4 December 2022
Deaf Aotearoa affirms its position that acquisition of language from birth is a human right for every person, and that deaf infants and children should be given the opportunity to acquire and develop proficiency in NZSL as early as possible.
NZSL as an official and distinct language
NZSL is recognised as an official language by the New Zealand Sign Language Act 2006, and is the sign language of the Deaf community in New Zealand. As is the case with signed languages worldwide, NZSL conforms to linguistic principles, e.g., semantics, syntax, morphology, phonology and pragmatics. The visual-spatial structure of NZSL is distinct from English, which is a linear, sequential language based on auditory processes.
NZSL acquisition and the rights of deaf children
Native fluency in NZSL is more easily achieved through exposure and interaction early in life. However, learning of NZSL as an additional language can begin at any time and continue for as long as the learner wants.
The earliest years of a child’s life are the most critical for language acquisition; a time when the foundation is formed for cognitive and literacy development. Babies are born with the innate ability to acquire languages accessible to them and used by their families and care providers. Language competency is essential for cognitive, social, emotional, and psychological development.
Deaf Aotearoa affirms that NZSL should be made available to every deaf infant, in addition to any assistive technologies that may be used to take advantage of the deaf infant’s access to the language(s) used by their families and care providers.
Deaf Aotearoa supports maximising language proficiency in deaf infants through the implementation of a bilingual approach, i.e., incorporating early acquisition and learning of NZSL and English.
Furthermore, Deaf Aotearoa is strongly committed to ensuring that parents of newly identified deaf infants and children receive accurate information about the benefits of acquiring and developing proficiency in both languages.
Deaf Aotearoa believes that early language acquisition in both languages contributes to healthy development of identity and self-esteem in deaf children, including fluid movement between the Deaf and hearing communities.
NZSL as a cultural and linguistic construct and determinant of identity
Deaf Aotearoa recognises that Deaf people consider themselves a minority linguistic and cultural group, with no disability as long as linguistic access is provided.
Recognising and valuing the linguistic and cultural identity of the Deaf community recognises their citizenship. Deaf identity can also include other identities relating to a person’s gender, ethnicity, religious belief etc.
Deaf identity and linguistic rights are important for Deaf people and these concepts should not be considered within a disability paradigm based on a medical model of disability. The medical model views deafness as a deficit and is focused on eliminating it.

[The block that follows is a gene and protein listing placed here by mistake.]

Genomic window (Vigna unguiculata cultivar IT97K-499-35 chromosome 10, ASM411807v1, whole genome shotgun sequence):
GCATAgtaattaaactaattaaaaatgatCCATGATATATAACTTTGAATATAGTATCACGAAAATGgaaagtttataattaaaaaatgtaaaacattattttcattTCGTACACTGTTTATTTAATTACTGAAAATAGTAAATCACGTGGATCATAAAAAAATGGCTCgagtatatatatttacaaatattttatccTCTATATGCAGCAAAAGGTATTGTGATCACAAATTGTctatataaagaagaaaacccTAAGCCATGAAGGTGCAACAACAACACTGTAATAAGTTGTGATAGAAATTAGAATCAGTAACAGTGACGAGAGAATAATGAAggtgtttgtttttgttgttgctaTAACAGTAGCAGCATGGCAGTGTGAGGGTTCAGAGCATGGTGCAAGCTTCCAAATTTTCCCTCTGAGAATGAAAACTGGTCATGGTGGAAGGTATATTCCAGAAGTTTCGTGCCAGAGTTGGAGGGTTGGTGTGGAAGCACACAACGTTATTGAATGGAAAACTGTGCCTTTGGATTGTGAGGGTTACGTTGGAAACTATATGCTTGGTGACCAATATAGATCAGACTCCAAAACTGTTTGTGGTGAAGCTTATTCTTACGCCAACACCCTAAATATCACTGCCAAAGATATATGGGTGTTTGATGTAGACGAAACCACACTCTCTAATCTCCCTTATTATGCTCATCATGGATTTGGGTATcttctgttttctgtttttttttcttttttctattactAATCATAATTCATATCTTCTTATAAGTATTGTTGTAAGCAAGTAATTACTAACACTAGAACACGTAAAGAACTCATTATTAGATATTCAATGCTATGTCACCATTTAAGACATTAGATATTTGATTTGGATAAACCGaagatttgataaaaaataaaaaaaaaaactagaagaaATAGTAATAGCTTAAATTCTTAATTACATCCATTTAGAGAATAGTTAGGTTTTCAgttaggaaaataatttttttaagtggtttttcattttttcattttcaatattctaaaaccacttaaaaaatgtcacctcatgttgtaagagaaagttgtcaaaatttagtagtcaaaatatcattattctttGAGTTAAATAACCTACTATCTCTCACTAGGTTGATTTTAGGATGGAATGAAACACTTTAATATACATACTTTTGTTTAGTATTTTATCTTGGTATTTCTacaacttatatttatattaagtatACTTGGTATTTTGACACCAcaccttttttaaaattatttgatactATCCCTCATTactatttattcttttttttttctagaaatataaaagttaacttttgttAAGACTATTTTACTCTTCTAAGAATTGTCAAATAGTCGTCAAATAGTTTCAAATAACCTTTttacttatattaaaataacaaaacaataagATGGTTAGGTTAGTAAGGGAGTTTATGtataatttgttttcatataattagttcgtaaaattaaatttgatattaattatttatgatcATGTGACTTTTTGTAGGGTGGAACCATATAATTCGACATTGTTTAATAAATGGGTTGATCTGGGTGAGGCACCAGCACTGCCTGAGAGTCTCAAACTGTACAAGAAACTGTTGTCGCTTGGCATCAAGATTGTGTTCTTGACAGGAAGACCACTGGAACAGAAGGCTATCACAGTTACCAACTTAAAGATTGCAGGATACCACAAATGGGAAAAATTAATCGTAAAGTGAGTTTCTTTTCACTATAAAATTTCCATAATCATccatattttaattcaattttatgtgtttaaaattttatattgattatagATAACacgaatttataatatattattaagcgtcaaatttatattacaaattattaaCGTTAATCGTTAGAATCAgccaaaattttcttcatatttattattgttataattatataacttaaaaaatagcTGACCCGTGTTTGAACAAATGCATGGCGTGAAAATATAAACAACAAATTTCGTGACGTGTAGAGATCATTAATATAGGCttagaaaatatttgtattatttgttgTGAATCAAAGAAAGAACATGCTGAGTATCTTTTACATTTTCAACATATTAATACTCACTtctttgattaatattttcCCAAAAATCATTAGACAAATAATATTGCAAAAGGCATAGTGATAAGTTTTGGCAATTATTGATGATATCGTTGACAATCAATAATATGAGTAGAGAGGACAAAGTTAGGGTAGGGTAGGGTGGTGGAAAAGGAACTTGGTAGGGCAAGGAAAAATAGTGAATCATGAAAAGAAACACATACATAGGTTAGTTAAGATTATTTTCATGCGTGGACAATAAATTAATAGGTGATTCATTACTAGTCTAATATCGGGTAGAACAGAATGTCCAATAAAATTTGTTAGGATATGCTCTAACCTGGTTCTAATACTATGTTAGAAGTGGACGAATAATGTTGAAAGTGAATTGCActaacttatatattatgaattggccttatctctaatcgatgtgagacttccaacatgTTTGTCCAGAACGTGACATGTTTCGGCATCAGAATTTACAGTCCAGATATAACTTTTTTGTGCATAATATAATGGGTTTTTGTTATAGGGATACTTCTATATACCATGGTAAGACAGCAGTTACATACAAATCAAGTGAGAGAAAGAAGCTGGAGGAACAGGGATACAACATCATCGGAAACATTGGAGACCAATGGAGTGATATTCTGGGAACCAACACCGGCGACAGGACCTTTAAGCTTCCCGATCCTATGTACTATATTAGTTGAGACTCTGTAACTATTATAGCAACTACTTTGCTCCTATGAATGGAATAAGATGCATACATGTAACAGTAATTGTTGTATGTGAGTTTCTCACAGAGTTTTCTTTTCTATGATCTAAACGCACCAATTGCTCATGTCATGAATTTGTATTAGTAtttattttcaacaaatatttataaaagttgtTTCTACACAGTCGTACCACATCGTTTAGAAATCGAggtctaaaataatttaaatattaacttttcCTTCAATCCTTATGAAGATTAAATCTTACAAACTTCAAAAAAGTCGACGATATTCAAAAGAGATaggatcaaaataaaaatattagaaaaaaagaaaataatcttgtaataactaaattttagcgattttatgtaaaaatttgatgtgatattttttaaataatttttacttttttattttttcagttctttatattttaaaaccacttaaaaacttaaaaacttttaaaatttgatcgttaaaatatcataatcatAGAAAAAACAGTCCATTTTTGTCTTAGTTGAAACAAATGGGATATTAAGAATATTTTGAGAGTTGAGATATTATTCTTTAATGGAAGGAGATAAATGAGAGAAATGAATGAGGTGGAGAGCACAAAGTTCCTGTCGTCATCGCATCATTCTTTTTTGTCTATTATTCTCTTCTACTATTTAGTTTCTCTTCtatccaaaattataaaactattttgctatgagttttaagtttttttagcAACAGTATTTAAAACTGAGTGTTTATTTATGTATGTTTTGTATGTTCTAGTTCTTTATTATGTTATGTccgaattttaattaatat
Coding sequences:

The current ‘social model’ of disability theory can align with cultural and linguistic thinking. This model views Deaf people as having communication needs and disability only occurs if the communication need is not met.
Because Deaf people’s communication needs are often not met across most aspects of society, they are usually required to engage through a disability perspective. The removal of communication barriers is usually designated to policy makers who operate within disability frameworks, because there are no tools or expertise to deal with the needs of linguistic or cultural minorities.
Disability service providers also often have no tools or expertise to meet the Deaf community’s communication needs in culturally competent ways.
Deaf Aotearoa asserts that matters relating to New Zealand Sign Language be situated within a linguistic and cultural context, and not a disability one. Administration of the New Zealand Sign Language Act 2006 is currently the responsibility of the Ministry of Social Development, and is likely to transfer to Whaikaha – Ministry of Disabled People in the future.
Deaf Aotearoa encourages decision-makers to urgently address this lack of cultural understanding so New Zealanders are made aware of, and can learn about, Deaf culture and the Deaf worldview in the same manner as tikanga Māori and Te Ao Māori.
We propose that responsibility for the Act is reassigned to a Ministerial portfolio that is better able to respect and respond to cultural and linguistic priorities, such as the Arts, Culture and Heritage, or Diversity, Inclusion and Ethnic Communities portfolios.
Similarly, the New Zealand Sign Language Board and its Secretariat could be relocated to the government department to match the changed Ministerial portfolio.